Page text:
WASHINGTON – Last night, the Fox News moderators of the first Republican Primary debate asked several candidates inappropriate and unnecessary questions about whether God spoke to them in their political decisions. Before the debate, Interfaith Alliance Executive Director Rabbi Jack Moline sent a letter to Fox News, and every network hosting a scheduled primary debate, urging them to handle matters of religion more deftly on the debate stage, a charge Fox News failed to live up to.
Following last night’s debate Rabbi Moline issued this statement:
“When we demand that our politicians make public displays of piety to please us with some profession of faith, we will always be disappointed. Nothing could have highlighted that truth more than the question that Fox News host Megyn Kelly asked several of the candidates last night. Rather than prompting an honest conversation about faith and religious freedom, her question spurred a round of grandstanding and puffery about what God wants, who God supports and why God blesses us. This type of chatter demeans our sacred teachings, exploits the passions of voters of faith and isolates those Americans who do not share a particular concept of the divine. The candidates’ response was not a surprise given the nature of the question; Fox News should have known better.
“I remind these candidates how the first and perhaps greatest Republican President framed such use of God in political conflicts. President Lincoln famously said of dividing political factions in his Second Inaugural Address ‘Both read the same Bible and pray to the same God, and each invokes His aid against the other… The prayers of both could not be answered. That of neither has been answered fully. The Almighty has His own purposes.’ If politicians invoke God for their campaign purposes, they delegitimize the faith of others and misunderstand the mystery and complexity of the Almighty. As many candidates aptly said last night, we do not need more of that kind of divisiveness and discrimination.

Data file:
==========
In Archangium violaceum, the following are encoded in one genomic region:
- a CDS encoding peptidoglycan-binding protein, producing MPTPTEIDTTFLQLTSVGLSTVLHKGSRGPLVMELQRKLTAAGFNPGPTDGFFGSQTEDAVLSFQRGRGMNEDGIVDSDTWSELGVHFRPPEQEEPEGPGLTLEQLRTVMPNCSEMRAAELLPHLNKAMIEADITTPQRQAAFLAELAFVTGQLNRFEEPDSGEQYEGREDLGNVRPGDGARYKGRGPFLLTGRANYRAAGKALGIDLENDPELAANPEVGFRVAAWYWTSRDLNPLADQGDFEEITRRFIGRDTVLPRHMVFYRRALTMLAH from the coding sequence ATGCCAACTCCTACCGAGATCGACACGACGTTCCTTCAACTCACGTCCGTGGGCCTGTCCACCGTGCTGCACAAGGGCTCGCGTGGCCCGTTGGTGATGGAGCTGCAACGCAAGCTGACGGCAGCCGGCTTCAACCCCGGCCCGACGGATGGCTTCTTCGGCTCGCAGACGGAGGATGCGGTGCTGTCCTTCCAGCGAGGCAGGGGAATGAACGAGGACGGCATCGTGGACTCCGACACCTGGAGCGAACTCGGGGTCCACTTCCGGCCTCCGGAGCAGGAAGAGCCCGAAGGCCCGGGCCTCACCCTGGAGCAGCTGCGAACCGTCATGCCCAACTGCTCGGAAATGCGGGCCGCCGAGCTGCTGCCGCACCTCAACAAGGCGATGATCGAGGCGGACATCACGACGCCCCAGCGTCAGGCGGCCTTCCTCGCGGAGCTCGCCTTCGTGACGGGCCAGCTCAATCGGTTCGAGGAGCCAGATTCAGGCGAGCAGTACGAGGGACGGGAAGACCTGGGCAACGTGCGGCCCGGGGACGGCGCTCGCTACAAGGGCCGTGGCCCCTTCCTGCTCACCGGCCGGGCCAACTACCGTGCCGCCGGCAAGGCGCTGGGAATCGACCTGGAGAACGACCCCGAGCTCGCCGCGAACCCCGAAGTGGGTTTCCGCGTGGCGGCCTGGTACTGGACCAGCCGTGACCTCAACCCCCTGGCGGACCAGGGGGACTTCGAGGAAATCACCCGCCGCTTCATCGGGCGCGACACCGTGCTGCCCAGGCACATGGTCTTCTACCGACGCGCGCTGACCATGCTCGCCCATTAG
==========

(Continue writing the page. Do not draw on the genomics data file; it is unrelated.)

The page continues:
“I ask the Fox News team to remember that the Constitution insists that there be no religious test for office. Though we may hope that a candidate has the depth of knowledge and openness of heart to navigate the intricacies of America’s religious landscape, we cannot demand it of them. However, such expectations might be worthwhile for moderators of these debates.”
Interfaith Alliance celebrates religious freedom by championing individual rights, promoting policies that protect both religion and democracy, and uniting diverse voices to challenge extremism. Founded in 1994, Interfaith Alliance brings together members from 75 faith traditions as well as those without a faith tradition to protect faith and freedom. For more information visit interfaithalliance.org.